Human Rights Dialogue (1994–2005): Series 2 No. 11 (Spring 2004): Environmental Rights: Online Exclusives: A Choice for Indigenous Communities in the Philippines

Apr 27, 2004

In the 1990s, the Philippine legislature passed two groundbreaking laws recognizing the rights of indigenous peoples and ensuring their participation in protected area management and decision-making: the National Integrated Protected Areas System (NIPAS) Act of 1992 and the Indigenous People’s Rights Act (IPRA) of 1997. The earlier law, NIPAS, institutionalized the participation of indigenous and local communities in the land management process by providing for the establishment of Protected Area Management Boards composed of government officers, nongovernmental organizations (NGOs), and local community representatives. IPRA allowed for the granting of collective and individual rights to land to indigenous peoples through certificates of ancestral domain and land titles.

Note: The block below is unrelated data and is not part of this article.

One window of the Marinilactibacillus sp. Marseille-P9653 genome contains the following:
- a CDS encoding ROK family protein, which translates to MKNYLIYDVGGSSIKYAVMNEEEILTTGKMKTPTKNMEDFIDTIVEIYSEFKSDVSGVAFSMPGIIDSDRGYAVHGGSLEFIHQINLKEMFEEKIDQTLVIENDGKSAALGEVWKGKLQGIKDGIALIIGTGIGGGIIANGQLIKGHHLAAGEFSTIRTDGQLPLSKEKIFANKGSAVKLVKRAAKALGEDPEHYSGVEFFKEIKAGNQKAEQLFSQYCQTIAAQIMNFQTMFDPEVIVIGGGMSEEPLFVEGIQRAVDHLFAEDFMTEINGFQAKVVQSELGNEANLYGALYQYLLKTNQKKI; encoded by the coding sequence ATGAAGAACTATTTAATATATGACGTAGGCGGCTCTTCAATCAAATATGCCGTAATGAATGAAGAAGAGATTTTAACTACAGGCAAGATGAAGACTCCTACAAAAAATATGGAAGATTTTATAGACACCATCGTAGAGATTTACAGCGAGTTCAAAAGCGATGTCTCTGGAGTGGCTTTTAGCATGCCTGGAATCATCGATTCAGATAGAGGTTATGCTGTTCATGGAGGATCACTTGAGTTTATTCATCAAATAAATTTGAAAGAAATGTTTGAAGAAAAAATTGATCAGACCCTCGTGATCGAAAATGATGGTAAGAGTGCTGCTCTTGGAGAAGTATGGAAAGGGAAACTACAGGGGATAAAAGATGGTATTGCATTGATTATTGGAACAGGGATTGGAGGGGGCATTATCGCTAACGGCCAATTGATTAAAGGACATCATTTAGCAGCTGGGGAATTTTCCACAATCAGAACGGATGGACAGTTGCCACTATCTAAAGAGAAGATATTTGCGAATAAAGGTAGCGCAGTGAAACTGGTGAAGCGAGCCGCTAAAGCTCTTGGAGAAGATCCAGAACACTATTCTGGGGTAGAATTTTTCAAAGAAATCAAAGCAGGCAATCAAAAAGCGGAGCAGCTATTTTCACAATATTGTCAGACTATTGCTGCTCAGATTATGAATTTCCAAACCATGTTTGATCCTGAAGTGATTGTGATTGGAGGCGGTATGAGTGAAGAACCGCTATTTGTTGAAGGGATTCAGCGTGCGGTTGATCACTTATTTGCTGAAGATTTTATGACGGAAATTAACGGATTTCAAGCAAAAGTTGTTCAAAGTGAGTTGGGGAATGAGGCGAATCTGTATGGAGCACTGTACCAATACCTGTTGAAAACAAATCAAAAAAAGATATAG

The rights provided for by these two laws give indigenous people a choice of approaches for regaining some control over their lands: a participatory approach through NIPAS or a rights-based approach through IPRA. The story of the Calamian Tagbanwa of Coron Island, who chose to follow the IPRA course, demonstrates that the rights-based approach can provide more protection than participating in a process over which indigenous peoples often have little control.

The Calamian Tagbanwa inhabit the beautiful limestone Coron Island, one of the Calamianes Islands of North Palawan, which is surrounded by water once rich in marine resources, the main source of their livelihood. In the 1980s, declining fisheries in the adjoining Visayas islands and southern Luzon coasts triggered the movement of fishers westward into Calamianes waters, which resulted in over-fishing, illegal fishing, and an increased human population.